Alarm Over Counter-Terrorism Hui
“We are disappointed by the agenda of the National Counter-Terrorism Hui and the selection of some speakers on Tuesday in Christchurch. The hui is not focused on the lessons from the March 15th white supremacist terrorist attack. It doesn't even mention the word Islamophobia in the programme,” said Azad Khan from the Foundation Against Islamophobia and Racism (FAIR).
“We must put Islamophobia and the specific events of 15 March 2019 front and centre of this discussion if we are going to learn anything. There needs to be a robust discussion about the context of that terror attack, not a generalised conference about countering terrorism.”
“The Muslim community is once again being marginalised and ignored by a government that professed to put them at the centre of their response. The community has been waiting for an opportunity to be involved in, and consulted on, how to bring about change since the attacks. This counter-terrorism hui could have been that opportunity.”
“Instead the very agencies that failed to stop this attack are leading the conversation. These agencies - in particular the SIS - have been targeting NZ Muslims since 9/11, yet there is little evidence of any institutional soul-searching about their own role in creating the circumstances that led to the Mosque massacres in the first place.”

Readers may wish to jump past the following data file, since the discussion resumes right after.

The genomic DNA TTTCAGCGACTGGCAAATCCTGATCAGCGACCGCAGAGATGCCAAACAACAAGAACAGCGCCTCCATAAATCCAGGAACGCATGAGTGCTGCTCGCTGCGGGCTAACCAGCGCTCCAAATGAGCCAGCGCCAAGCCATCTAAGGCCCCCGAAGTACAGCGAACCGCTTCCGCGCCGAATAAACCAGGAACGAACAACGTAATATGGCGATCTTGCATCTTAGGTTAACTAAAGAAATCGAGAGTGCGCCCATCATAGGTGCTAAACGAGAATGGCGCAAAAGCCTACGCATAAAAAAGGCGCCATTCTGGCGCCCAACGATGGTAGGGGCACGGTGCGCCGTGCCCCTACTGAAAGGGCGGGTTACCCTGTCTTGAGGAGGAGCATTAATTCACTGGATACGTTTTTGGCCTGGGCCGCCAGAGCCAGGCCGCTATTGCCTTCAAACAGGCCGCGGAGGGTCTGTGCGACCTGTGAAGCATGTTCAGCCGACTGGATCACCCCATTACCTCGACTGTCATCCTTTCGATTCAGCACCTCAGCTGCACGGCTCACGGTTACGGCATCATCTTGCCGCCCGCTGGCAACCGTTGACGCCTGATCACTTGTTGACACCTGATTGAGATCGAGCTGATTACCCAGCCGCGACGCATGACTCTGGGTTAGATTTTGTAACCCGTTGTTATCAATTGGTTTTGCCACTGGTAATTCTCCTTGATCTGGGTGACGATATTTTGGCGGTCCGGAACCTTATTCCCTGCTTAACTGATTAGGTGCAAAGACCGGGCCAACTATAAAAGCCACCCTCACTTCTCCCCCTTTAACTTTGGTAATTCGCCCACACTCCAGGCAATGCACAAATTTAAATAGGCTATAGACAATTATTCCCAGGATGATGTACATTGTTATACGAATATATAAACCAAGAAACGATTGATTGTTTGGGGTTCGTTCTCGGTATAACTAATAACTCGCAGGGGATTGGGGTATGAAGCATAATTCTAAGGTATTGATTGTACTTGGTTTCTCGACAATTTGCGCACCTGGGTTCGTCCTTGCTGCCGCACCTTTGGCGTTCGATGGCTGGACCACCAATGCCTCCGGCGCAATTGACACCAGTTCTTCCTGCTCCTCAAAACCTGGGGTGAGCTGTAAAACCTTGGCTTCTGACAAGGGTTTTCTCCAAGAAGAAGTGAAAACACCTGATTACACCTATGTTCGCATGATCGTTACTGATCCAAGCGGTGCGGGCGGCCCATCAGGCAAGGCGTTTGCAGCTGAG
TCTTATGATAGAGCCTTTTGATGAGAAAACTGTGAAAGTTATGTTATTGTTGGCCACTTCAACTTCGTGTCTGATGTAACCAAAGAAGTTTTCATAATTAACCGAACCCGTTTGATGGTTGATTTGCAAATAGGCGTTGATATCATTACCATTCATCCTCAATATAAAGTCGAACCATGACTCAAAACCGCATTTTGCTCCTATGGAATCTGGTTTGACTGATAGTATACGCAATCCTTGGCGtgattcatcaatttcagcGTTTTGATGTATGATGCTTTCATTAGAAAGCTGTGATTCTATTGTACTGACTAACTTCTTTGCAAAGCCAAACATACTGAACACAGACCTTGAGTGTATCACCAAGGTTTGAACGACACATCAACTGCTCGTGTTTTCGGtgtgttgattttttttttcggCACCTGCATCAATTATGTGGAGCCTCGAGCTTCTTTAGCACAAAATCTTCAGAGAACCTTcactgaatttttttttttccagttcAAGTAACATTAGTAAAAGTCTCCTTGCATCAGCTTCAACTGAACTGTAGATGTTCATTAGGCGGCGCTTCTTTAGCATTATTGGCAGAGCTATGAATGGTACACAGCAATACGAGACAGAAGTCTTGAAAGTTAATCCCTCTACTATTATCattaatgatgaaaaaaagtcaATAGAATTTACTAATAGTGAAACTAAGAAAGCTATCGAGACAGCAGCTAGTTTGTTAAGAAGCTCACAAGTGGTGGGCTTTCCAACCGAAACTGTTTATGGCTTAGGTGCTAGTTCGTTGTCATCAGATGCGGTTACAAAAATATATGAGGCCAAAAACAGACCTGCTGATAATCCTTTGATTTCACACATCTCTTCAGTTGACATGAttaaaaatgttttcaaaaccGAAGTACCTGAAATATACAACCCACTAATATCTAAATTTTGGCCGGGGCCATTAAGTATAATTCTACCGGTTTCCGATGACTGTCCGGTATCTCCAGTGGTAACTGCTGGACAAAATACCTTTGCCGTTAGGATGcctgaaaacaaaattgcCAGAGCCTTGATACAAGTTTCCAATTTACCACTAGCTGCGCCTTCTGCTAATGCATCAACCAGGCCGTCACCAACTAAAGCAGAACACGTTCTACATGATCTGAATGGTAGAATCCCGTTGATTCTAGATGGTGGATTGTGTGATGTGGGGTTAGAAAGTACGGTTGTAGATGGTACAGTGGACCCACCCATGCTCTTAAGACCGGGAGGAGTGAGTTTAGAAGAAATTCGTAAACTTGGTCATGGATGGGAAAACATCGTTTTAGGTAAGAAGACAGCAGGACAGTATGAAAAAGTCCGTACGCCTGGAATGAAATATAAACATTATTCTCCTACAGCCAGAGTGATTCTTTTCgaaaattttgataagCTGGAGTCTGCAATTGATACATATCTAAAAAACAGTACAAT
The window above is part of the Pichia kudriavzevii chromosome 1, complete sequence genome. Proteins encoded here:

“These agencies are conducting this conference as if they have nothing to learn from those who have been most affected by terrorism. It feels like a tick box exercise. This is especially alarming given that the government has indicated it will set up yet another security agency tasked just with ‘counter-terrorism’.”
“Similarly, one speaker who was supposed to discuss community responses to countering terrorism instead implied New Zealand Muslims support terrorism. This was deeply hurtful, harmful and frankly disgusting considering some Muslim members of the audience are victims of the Christchurch attack. We walked out of the hui during this presentation to demonstrate our outrage.”
“The Christchurch victims still have not been understood or heard. Muslims in Aotearoa still live in an environment of fear and entrenched racism. Against this backdrop, the failure of the government to meaningfully centre those most affected in this first ever National Counter-Terrorism Hui should be cause for real reflection, and radical change.”